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‘The narrative of music shouldn’t be about how much the musician is making’

By Chuks Nwanne
21 January 2017   |   3:59 am
Fela’s songs are evergreen; a lot of bands play Fela’s tunes anyway. I mean, Lauren Hill has Fela on her set list; she plays Zombie at every show. Not because I was there, she’s been doing that for years.
Seun Kuti

Seun Kuti

Between November and December last year, Afrobeat prince, Seun Kuti, was touring the United States of America, alongside the Egypt 80 Band. Aside opening for Lauren Hill, who was also on tour of the USA at the time, the band also played private concerts that witnessed massive turnout of Afrobeat fans. Back from the tour, Seun is now focusing on his latest album, Struggle Sounds, which will be released on Sony Music label. In this interview with CHUKS NWANNE, the son of late music Legend Fela spoke on the tour, his new album and the prospects of working with Sony Music.

How long was the tour and what’s the experience like?
I came back January 7; we left Nigeria beginning of November. The band came back in December, but I went to United Kingdom from there to see my family. We were in the United States; we opened for Lauren Hill throughout the States. But we had two of our shows there two; one was in Mexico. We were just around the Americas playing different gigs.

How did you get into Lauren Hill’s tour?
I met her here when she came to Lagos; we met at the Shrine and she told me about her tour. She actually offered me 48 dates, but it was difficult for me because I had to record my album and I had some of my own engagements. In the end, we could only do the last 19 dates with her. For me, it was really just a publicity tour to open my music to a new audience, people that have never heard my music or me before. So, it was a success in that aspect; I think we gained a lot of new following, a lot of new people got into our music.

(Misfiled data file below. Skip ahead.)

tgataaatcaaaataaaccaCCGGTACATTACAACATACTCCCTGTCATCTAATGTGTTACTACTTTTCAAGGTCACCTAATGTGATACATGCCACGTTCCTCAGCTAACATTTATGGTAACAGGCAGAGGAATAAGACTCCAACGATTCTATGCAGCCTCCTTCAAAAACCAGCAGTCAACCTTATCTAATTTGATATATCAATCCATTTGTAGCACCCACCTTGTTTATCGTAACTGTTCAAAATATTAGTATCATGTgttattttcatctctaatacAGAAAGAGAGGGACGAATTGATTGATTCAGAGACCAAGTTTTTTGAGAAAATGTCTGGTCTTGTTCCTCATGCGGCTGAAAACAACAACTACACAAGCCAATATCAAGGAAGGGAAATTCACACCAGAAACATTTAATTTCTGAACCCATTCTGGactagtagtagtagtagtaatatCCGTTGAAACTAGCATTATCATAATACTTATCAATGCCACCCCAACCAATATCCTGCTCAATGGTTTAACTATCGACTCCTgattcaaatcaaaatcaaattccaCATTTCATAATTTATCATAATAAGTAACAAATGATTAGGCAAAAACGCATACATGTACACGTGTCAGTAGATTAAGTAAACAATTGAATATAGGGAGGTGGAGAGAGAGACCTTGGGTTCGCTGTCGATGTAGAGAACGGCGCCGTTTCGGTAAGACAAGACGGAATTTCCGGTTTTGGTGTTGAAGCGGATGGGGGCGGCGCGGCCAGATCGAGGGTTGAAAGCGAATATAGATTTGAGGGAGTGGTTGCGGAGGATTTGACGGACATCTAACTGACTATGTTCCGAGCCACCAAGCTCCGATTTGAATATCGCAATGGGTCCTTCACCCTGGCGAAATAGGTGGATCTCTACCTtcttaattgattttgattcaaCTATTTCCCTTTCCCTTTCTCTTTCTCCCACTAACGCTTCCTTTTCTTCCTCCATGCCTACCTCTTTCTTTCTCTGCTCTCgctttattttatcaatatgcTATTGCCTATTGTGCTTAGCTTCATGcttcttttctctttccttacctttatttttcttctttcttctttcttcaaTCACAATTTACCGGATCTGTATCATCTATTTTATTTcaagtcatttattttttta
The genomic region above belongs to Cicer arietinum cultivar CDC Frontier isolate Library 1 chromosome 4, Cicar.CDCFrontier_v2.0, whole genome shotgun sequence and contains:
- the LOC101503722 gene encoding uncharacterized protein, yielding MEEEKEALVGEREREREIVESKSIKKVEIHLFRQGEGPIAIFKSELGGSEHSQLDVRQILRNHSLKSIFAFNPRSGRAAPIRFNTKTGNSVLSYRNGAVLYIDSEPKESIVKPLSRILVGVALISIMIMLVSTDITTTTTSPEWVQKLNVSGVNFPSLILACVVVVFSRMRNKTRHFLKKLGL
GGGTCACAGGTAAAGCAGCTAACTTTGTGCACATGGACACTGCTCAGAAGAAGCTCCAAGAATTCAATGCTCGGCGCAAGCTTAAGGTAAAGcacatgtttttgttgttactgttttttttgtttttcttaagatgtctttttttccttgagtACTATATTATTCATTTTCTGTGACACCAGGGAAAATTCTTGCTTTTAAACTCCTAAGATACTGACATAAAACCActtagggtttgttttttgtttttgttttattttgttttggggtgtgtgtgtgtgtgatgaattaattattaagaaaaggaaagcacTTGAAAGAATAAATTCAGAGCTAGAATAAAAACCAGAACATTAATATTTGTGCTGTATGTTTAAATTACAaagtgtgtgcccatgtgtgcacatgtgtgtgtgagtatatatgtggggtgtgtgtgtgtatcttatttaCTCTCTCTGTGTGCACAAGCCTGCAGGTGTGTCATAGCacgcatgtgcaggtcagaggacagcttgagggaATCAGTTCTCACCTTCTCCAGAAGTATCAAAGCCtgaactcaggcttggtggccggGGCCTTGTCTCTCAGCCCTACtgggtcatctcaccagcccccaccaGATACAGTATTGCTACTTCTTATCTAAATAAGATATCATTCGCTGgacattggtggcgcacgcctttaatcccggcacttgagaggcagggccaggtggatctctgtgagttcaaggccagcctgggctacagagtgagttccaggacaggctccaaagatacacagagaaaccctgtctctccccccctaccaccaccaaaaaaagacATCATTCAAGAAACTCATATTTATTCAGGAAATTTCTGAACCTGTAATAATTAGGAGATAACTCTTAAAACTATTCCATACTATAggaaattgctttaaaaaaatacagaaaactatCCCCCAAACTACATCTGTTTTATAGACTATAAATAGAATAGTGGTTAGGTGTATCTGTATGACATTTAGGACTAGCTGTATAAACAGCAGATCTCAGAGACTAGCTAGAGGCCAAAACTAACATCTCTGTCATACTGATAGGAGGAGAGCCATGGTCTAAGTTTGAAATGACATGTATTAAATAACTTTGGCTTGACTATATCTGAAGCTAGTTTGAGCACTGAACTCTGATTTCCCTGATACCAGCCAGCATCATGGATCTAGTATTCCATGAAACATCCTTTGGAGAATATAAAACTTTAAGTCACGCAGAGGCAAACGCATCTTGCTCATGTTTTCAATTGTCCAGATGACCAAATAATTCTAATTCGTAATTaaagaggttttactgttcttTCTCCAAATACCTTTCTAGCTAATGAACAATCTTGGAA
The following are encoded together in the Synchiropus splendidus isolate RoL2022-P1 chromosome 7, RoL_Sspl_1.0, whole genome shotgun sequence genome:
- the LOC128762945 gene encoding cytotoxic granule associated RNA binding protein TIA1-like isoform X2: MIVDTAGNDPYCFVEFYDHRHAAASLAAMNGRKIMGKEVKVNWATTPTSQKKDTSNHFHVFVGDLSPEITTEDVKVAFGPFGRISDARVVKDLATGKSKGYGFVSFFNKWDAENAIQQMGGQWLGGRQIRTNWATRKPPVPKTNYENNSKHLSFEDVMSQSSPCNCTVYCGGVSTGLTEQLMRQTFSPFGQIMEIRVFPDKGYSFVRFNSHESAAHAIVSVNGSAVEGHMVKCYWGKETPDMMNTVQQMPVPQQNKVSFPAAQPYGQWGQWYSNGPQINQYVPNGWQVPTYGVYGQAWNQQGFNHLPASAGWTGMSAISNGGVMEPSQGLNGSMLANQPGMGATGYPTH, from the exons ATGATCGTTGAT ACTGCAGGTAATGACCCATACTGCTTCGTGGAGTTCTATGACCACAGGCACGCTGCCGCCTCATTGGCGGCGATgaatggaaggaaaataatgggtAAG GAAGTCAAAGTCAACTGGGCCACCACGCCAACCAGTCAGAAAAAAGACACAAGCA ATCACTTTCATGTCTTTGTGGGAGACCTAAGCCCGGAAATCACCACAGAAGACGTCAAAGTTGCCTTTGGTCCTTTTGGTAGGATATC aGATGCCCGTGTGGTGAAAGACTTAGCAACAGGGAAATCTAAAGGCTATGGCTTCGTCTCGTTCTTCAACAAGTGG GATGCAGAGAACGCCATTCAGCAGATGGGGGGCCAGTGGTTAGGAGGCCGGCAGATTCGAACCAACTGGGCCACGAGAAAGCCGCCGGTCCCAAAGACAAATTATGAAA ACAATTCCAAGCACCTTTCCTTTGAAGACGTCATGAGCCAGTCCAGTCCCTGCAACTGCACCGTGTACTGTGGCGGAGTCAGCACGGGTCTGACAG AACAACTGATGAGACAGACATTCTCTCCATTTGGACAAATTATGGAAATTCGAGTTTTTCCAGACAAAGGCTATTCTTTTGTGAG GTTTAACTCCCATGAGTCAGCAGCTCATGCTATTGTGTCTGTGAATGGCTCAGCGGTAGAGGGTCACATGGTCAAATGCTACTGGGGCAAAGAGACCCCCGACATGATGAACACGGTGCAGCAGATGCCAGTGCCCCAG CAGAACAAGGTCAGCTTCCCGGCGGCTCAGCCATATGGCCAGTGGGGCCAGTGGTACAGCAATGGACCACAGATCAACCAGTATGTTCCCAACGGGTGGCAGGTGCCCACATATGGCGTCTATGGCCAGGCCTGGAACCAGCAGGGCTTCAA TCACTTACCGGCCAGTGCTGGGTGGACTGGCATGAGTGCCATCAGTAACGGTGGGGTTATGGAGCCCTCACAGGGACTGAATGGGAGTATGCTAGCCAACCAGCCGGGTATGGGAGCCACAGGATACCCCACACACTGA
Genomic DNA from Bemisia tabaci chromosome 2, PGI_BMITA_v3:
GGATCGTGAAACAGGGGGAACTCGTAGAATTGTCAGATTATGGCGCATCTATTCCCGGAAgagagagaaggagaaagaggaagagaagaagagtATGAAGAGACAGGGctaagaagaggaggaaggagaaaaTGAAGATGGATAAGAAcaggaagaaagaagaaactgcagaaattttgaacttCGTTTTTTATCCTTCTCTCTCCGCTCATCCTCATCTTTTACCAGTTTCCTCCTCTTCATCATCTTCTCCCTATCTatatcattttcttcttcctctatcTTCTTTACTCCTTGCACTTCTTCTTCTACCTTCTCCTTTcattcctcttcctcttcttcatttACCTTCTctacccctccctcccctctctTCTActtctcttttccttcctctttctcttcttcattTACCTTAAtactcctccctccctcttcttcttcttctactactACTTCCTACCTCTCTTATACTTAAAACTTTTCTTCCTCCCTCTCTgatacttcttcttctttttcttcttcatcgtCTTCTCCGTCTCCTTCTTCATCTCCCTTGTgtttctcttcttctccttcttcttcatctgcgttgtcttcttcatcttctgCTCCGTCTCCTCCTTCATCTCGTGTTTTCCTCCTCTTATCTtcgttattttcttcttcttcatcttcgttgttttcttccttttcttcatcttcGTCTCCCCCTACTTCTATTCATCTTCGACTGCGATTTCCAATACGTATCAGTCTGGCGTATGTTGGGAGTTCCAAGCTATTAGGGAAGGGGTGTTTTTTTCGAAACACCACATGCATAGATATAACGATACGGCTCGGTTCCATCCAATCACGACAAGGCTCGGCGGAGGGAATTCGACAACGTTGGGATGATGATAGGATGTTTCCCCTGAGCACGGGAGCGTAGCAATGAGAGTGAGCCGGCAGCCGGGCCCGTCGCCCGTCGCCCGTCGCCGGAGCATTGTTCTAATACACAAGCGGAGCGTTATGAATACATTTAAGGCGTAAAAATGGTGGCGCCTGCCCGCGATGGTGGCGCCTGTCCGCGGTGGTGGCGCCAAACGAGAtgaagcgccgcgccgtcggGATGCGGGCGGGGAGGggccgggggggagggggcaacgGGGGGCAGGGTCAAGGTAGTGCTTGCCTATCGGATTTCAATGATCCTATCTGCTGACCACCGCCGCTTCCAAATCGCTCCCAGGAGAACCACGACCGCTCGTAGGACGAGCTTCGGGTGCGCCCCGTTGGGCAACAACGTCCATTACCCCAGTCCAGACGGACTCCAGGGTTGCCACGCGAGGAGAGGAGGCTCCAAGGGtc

Aside from you personal compositions, did you get to play Fela’s tunes during the tour?
Well, Fela’s songs are evergreen; a lot of bands play Fela’s tunes anyway. I mean, Lauren Hill has Fela on her set list; she plays Zombie at every show. Not because I was there, she’s been doing that for years. Mos Def plays Fela at his shows. A lot of big musicians play Fela at their shows; they cover him. I always play one Fela tune to start my show as well, but if I’m playing at the Shrine, I play more because we play longer show. Of course, Fela is a musician that people revere; many bands want to play some of Fela’s original songs. Some of them want to cover it their own way just as a sign of respect to the genre and the man.

Let’s talk about the Sony Music deal. Can you give details of the agreement?
Well, I think they optioned me for four records or three; I can’t remember now, but we have a long-term contract. You know with the music industry, everything changes. My last record contract was for three albums; I made only two with them and I’ve left now for Sony. Who knows, maybe I will only make one album with Sony and I will leave again. At this point in my career as a musician, this is the best step for me; this is the best company for me to work with. But who know the kind of musician and the kind of person I’m going to be in two years and what I might want to do? Sony might not want to do that. So, things change, but right now, it’s a great relationship and it’s a mutually beneficial one.

What actually attracted you to the offer?
For me, it’s the worldwide distribution. I’ve always had an international distribution but never a worldwide company like Sony; it has always been difficult to get my albums released in those extreme areas. Places like Brazil… though I get my albums released there, it takes a lot of work to get different companies in those regions. My album, maybe it’s released in Europe and America in 2008, I have it released in Brazil and Australia in 2009, Japan late 2009… that’s kind of difficult having to work out all these deals constantly. But with Sony, it’s a global thing; once your album comes out, it’s everywhere. You don’t have to stress yourself looking for distribution in all other places. For me, that was the main thing.

How lucrative is the deal?
Ah, it’s very lucrative; I don’t like to talk about music. The narrative of music, like I always say, shouldn’t be about how much the musician is making; it should be how good he is basically.

But money keeps the music playing?
No, not really; there are many musicians that never got really big, but they kept playing.

Seun Kuti moves big band, so he needs the money?